11th November 2007
I've recently read "Englishness and Empire: 1939-1965" (Oxford University Press, 2005), in which the author, Wendy Webster, describes how the way the British Empire was portrayed (in the press and films) changed during and after the Second World War.
During the war, 'heroic' narratives of empire, as a story of British power and conquest, were superseded by a story of a multi-racial community of (more or less) equal nations, loyal to Britain as the 'mother country' and united in the fight against a common enemy. Wendy Webster calls this a 'People's Empire', to complement the idea of a 'People's War', which united everyone within Britain regardless of wealth, class or status.
The projection of a 'People's Empire' reached its high point at the coronation of Queen Elizabeth in 1953, but soon faded to be replaced (in the press and in feature films) by siege narratives of isolated British people defending their threatened homes in colonial wars in, for example, Malaya and Kenya, as the native inhabitants of these countries fought to achieve independence from Britain.
Instead of a multi-racial 'Commonwealth of Nations' the empire was now increasingly portrayed as a racial community of (white) people, with the British sharing ties of kinship and culture with the (white) inhabitants of the dominions of Canada, Australia, New Zealand and South Africa. If this was extended to the idea, popularised by Winston Churchill, of a community of the 'English Speaking Peoples', the US could also be included as part of the family.
In parallel with these changing images of empire, the Second World War was presented, not as a 'People's War', but as a story of heroic individuals. (For example in numerous adventure feature films such as The Dam Busters, in contrast with high-minded documentaries such as those by Humphrey Jennings, which showed the teamwork and heroism of ordinary men and women in wartime). In Wendy Webster's words "The idea of heroic British masculinity, transposed from an imperial to a Second World War setting, offered a far more exclusive image of the nation than the 'People's War'.
So what is the relevance of all this to my own research on the British Occupation of Germany after the war?
Firstly, many of the British behaved as if their Zone in Germany was an extension of the empire. Noel Annan in his memoirs 'Changing Enemies' gives his chapter on post-war Germany the title 'Britain's new colony' and Donald Cameron Watt, in his book 'Britain looks to Germany: British Opinion and Policy towards Germany since 1945' says of the occupation: "... it will be obvious that the method of control and re-education bears a strong resemblance to the systems of indirect rule administered in the 1890s by Lord Cromer in Egypt and Lord Lugard in sub-Saharan Africa."
In the early days of the Occupation, many of the British thought they would need to stay in Germany for a long time, 25 years or more, to complete their civilising mission to make Germany a democratic country, much like Britain, but this soon changed to an overriding concern with the cost of occupation, and the transfer of government back to German control. So the withdrawal from Germany could be seen in some ways as similar to the British retreat from empire elsewhere (though there are clearly many differences as well as similarities).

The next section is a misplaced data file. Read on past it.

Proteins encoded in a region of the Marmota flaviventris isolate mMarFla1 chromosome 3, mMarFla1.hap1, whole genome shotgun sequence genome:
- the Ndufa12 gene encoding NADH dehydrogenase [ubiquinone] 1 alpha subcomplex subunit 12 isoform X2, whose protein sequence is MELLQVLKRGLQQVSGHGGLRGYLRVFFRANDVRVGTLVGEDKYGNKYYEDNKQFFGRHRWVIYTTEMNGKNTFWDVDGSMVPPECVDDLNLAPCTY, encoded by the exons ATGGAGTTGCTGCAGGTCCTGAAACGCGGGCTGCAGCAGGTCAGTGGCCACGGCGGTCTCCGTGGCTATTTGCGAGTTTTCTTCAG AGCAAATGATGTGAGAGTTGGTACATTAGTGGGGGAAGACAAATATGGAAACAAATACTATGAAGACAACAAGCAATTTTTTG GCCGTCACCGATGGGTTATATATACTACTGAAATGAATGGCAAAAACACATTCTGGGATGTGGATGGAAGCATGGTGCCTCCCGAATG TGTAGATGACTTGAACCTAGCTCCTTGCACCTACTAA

Secondly, I think Wendy Webster's description of changing attitudes to Englishness and empire after the war helps to explain why the British Occupation of Germany has faded from popular memory. It doesn't fit easily with any of the themes she discusses: a multi-racial 'People's Empire' united against a common enemy (Germany), or a community of 'English speaking peoples' united by common ties of kinship and culture. In the retreat from empire, nostalgia for former British national power and glory could be preserved in heroic memories of the war, and what happened afterwards conveniently forgotten.
To some extent, I suppose, you could say the countries of western Europe after the war, including both Britain and Germany, did unite in a new People's Empire, but this time it was a Cold War empire led by the US, against a new enemy, the Soviet Union. From a British point of view, this was a far less exciting story than that of the 'finest hour' when British people 'stood alone' to defend civilisation from barbarism.
This left no room for an alternative theme of reconstruction and reconciliation, of international fellowship and of seeing people, whoever they are, as individuals (rather than as collective members of an ethnic or racial or national group, and therefore different).
In my work, I try to restore the memory of how people, on both sides, worked to achieve reconciliation with the former enemy. Heroic war stories are not enough. What really matters is 'Winning the Peace.'
So to finish this posting, I'd like to quote from the front page of the final issue of the British Zone Review, the quarterly journal of the Military Government and British Control Commission in Germany. This was published on September 20th, 1949, a little over four years since the end of the war and sums up how the British in Germany wished to portray their work of 'winning the peace' after 'winning the war' - as a task of reconstruction, not destruction, and of reconciliation, not revenge. To my mind it's just as relevant now as it was then:
"We have grown and developed with the changes brought about by the reconstruction of Germany and now our task has come to an end. In this, our last issue, we should like to express our very sincere thanks to all our readers in all parts of the world and to our many contributors, whose support and co-operation has made success possible. We are glad to think that this spirit of good will and the desire shown for better understanding between British and Germans may have contributed towards a better international co-operation and fellowship which alone can ensure a lasting peace."